As kids, we all learned how to get permission to do things (some of us more than others). Once we became adults, we may have thought that was the end of it. But it turns out “getting permission” is still a thing that grownups do, and there are some very important legal reasons for it.
Certain activities, like medical procedures and research trials, require “getting permission” first, usually by having the individual sign some type of consent form. The type of consent form will vary based on the activity in question and whether the permission is for a minor, but each is important for protecting the rights of the parties involved.
All medical procedures—and a good number of research trials—come with risks. In most cases, before a patient or participant can be involved in either, there needs to be proof that the individual was made aware of those risks, and agreed to having their person fiddled with in potentially harmful ways (no matter how small that potential).
Enter the Informed Consent Form. This type of form allows a patient to review the risks and declare their willingness to permit medical professionals to perform a medical procedure. It can also be used for participants in a research trial to give consent. Finally, these forms can be used for adults to give permission on behalf of their child (though this is sometimes called a Parental Consent Form).
When the medical procedure is being performed on a minor, or it’s a minor participating in a study, depending on the child’s age, they may be required to give their consent in addition to their parent or guardian’s. In these cases, the minor signs what’s called an Informed Assent Form.
These forms mimic Informed Consent Forms, informing of risks and giving consent the same way, but they also acknowledge that the minor doesn’t yet have the legal autonomy to fully consent for themselves. In most cases, children over the age of seven will be required to sign one, though some exceptions (such as emancipated minors) require a consent form to be signed instead.
Sometimes, the permission being given is not for the individual signing the document, but for their underage child. These are called Parental Consent Forms, and they can be used for a number of different things. First and foremost, as mentioned above, they permit medical procedures and research trials involving the minor to be performed.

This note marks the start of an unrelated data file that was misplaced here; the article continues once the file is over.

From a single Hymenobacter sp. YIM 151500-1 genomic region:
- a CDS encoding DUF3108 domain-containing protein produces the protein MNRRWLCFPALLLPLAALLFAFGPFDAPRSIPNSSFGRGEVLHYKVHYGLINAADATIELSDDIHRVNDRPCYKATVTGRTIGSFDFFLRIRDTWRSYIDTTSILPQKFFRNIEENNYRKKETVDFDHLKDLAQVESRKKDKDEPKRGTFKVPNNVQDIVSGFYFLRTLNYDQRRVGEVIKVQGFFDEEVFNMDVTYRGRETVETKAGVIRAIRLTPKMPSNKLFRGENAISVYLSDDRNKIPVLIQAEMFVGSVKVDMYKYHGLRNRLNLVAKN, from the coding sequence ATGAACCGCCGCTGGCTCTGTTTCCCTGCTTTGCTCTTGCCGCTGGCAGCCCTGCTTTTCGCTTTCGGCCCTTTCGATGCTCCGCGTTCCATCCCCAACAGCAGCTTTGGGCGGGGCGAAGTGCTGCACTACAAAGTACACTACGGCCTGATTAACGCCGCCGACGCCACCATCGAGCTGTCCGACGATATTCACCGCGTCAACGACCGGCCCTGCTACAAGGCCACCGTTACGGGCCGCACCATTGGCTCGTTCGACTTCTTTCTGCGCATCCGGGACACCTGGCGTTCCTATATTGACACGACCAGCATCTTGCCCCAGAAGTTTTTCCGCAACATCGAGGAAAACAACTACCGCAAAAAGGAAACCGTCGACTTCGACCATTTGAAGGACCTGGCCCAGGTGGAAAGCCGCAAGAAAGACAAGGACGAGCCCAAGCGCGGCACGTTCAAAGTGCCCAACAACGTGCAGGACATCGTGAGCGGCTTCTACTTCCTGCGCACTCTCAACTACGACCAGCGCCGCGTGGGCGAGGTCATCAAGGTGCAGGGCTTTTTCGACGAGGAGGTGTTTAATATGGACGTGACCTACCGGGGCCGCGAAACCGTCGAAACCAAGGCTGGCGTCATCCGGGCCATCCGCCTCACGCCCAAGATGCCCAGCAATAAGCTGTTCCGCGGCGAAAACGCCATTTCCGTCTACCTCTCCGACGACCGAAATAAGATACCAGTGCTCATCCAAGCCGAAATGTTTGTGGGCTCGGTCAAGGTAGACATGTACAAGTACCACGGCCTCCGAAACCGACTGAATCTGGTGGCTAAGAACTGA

This is probably the most common type of Parental Consent Form that people are familiar with. These forms, frequently used by schools and sports organizations, are often required for children to participate in extracurricular activities. They may be incredibly simple, even just a statement of what activity they will be involved in and a line to sign on, but they still fall under this category.
If a minor travels, especially across national boundaries, a Minor Travel Consent Form will often be required. These forms allow parents and guardians to indicate to border agents that the travel is approved and permissible and that the child is not running away or being abducted.
There are two travel situations that require this form—when the child is traveling alone, and when the child is traveling with a single parent. If both parents are present at the time of border crossing, the consent form isn’t required.
Related to the Minor Travel Consent Form is the Child Medical Consent Form. If a child is being left in the care of someone else, such as a grandparent or family friend, and the child is injured during this time, the chaperone will need permission to make medical decisions on behalf of the child. Child Medical Consent Forms give this kind of permission, allowing the chaperone to seek medical treatment for the child.
Not everyone needs consent forms on a regular basis, but if you do, it’s important to know you don’t have to administer them manually. With WaiverSign, you can create a customized document and administer it digitally, allowing the individual to sign from anywhere.